IBP will consider various factors when selecting an execution venue, including meaningful market share, consideration of good sources of liquidity for dark order books, how trades clear and the systems and controls in place within the execution venue when considering connecting. IBP will also consider execution quality and typically conduct due diligence on the types on participants within the venue.
Please note that where you provide specific instructions (i.e. regarding venue, price, cost, order size and type, and period of time) we will execute orders in accordance with those instructions. In such circumstances, we will have satisfied our best execution obligation but only in respect of any aspect of the order specifically requested by you. By following a specific instruction from you, we may be prevented (in whole or in part) from taking the steps set out in this policy to obtain the best possible result for the execution of your orders.
We consider that best execution is owed to clients in respect of give-up trades. Where we are the executing broker for the cash hedge, we will be trading with the broker that is your swap counterparty/prime broker. Although this broker may itself be classified as an ECP, we will apply the same execution arrangements as if the instruction to trade came directly from you.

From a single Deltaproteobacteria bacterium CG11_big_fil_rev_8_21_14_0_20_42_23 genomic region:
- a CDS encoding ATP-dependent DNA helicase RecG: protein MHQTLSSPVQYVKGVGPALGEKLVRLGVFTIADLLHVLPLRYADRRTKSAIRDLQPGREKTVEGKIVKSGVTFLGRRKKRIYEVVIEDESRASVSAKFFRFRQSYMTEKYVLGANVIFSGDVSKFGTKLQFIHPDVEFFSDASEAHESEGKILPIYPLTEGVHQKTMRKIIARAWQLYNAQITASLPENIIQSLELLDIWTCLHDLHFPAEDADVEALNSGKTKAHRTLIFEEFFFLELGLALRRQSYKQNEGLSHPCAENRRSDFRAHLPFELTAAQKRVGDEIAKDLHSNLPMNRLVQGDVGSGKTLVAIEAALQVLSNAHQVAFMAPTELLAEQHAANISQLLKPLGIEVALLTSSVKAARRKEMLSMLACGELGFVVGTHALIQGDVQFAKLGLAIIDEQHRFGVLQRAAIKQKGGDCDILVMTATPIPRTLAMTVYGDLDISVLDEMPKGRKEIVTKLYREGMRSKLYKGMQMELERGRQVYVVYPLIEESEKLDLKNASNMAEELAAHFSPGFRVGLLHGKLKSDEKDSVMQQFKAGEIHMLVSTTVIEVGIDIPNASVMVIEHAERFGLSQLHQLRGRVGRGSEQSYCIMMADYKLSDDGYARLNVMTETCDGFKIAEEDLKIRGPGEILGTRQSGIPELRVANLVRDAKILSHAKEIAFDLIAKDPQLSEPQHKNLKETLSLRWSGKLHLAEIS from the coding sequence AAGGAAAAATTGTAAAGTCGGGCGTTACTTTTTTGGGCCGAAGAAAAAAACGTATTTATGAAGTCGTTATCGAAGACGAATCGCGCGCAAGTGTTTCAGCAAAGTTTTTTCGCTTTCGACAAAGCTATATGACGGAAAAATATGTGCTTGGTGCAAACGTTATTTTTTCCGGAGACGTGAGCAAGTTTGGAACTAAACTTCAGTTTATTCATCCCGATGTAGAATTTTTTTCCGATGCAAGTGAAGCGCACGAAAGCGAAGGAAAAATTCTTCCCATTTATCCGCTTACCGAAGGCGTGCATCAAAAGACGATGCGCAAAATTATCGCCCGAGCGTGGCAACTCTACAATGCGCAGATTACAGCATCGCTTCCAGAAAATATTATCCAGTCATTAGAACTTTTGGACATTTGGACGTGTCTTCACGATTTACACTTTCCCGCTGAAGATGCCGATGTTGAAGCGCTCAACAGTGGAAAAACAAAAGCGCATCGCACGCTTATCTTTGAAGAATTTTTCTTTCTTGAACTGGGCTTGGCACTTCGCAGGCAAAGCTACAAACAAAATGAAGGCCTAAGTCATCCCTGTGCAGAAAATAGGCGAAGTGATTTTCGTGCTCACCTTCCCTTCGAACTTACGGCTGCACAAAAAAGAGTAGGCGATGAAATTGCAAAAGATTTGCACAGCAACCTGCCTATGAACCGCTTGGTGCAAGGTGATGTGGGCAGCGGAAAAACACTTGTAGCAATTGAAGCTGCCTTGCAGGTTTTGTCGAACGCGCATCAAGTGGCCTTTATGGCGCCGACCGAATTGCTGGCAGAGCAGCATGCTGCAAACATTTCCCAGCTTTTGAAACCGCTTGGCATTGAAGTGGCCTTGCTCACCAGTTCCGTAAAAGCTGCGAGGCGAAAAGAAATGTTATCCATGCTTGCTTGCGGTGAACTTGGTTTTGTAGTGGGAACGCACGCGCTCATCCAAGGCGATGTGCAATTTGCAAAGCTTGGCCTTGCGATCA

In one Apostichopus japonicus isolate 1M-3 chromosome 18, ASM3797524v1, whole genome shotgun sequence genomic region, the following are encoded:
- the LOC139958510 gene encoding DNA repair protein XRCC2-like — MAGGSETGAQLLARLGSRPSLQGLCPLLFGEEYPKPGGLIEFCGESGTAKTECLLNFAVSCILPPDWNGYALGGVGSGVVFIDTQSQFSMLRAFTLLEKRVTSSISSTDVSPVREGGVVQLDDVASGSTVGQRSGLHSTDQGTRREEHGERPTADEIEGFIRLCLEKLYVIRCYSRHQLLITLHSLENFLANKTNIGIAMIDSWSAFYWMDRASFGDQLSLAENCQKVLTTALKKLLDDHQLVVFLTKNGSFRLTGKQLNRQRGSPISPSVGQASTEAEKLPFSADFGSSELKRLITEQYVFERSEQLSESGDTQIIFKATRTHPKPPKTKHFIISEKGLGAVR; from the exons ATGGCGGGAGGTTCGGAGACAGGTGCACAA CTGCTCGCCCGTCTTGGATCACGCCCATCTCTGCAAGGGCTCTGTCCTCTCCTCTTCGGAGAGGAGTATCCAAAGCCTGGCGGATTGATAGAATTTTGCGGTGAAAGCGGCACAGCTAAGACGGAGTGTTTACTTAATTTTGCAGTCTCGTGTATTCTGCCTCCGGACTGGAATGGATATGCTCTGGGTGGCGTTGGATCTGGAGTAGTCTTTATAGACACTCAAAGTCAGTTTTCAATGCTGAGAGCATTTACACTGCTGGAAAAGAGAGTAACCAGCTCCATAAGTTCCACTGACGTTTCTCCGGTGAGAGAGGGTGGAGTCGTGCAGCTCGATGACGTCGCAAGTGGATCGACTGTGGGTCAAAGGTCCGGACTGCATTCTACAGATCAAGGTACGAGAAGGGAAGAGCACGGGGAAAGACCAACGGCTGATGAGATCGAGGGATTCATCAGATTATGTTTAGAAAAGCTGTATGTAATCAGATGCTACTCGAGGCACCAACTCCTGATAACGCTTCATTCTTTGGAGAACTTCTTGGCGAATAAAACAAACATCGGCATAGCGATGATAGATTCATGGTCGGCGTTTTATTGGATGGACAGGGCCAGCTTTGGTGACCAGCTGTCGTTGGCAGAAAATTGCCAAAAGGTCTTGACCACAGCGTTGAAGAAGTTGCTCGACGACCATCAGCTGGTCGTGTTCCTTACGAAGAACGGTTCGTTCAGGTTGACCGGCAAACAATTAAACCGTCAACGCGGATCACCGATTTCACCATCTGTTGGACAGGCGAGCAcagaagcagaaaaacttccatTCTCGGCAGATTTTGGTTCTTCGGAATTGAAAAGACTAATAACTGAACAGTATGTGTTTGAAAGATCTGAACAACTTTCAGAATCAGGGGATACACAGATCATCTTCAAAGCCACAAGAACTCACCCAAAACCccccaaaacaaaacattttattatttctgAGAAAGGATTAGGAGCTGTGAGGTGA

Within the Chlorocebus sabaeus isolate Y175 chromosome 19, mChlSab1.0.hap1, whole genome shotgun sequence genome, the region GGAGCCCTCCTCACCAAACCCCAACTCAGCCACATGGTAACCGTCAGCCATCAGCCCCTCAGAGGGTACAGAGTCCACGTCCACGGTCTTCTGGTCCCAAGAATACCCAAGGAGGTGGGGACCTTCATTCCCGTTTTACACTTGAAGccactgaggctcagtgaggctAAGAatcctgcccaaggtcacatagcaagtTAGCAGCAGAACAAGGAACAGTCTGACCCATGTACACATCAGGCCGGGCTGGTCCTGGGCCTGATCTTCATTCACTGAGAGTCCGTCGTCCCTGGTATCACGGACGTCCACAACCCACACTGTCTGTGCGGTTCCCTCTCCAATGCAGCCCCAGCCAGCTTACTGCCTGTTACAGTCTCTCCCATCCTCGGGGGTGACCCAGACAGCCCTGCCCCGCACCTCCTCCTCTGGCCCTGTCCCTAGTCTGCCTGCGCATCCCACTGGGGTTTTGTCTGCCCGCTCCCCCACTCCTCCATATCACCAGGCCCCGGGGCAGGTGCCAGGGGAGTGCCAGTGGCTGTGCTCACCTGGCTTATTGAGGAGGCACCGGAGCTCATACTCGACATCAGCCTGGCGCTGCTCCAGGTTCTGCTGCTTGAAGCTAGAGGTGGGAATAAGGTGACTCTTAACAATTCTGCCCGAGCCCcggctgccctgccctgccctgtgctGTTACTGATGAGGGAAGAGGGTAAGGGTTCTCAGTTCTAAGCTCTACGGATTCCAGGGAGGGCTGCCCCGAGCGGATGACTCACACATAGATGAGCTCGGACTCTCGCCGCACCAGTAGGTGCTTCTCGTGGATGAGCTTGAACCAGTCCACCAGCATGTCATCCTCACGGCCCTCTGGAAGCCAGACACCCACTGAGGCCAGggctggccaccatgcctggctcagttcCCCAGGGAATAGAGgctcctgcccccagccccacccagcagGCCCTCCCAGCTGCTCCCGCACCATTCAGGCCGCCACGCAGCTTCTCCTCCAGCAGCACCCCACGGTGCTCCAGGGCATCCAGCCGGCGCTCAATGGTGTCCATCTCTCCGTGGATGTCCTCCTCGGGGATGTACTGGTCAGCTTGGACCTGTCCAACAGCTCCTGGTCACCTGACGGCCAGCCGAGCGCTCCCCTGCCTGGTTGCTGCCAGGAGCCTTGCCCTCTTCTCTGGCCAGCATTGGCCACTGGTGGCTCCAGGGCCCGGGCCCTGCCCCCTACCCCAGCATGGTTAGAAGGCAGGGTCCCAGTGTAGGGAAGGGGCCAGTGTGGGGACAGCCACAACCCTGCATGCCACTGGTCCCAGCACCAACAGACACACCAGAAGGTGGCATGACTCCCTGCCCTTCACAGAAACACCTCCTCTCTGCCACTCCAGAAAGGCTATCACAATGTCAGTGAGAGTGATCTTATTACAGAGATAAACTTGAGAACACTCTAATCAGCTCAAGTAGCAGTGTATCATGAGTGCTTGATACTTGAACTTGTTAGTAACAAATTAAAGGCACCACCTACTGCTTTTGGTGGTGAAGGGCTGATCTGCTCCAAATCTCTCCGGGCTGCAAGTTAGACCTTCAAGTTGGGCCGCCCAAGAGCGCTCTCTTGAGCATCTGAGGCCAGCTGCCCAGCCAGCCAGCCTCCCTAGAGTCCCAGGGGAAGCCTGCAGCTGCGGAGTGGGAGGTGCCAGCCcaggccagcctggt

Corporate Foreign Exchange (“FX”) and Money Markets (“MM”)
Given the nature of the Corporate FX and MM businesses and their client base, it is likely that in a majority of deals, the best execution requirements will not apply pursuant to the Legitimate Reliance Test described above. This fact notwithstanding, Dealers and Traders will ensure that orders are assessed on a case by case basis, taking into account the factors outlined above, as to whether you may be placing legitimate reliance on us to protect your interests as to pricing and, even where best execution does not apply, will still be required to treat you fairly and also to manage any conflicts of interest that may arise. IBP will accept resting order if a client wishes to achieve a specific level, however due to the banks requirement to cover costs and credit charges, including sales margin, the market reaching a clients resting level does not mean the order will have automatically have been filled. For further information please review our and FX order handling disclosure.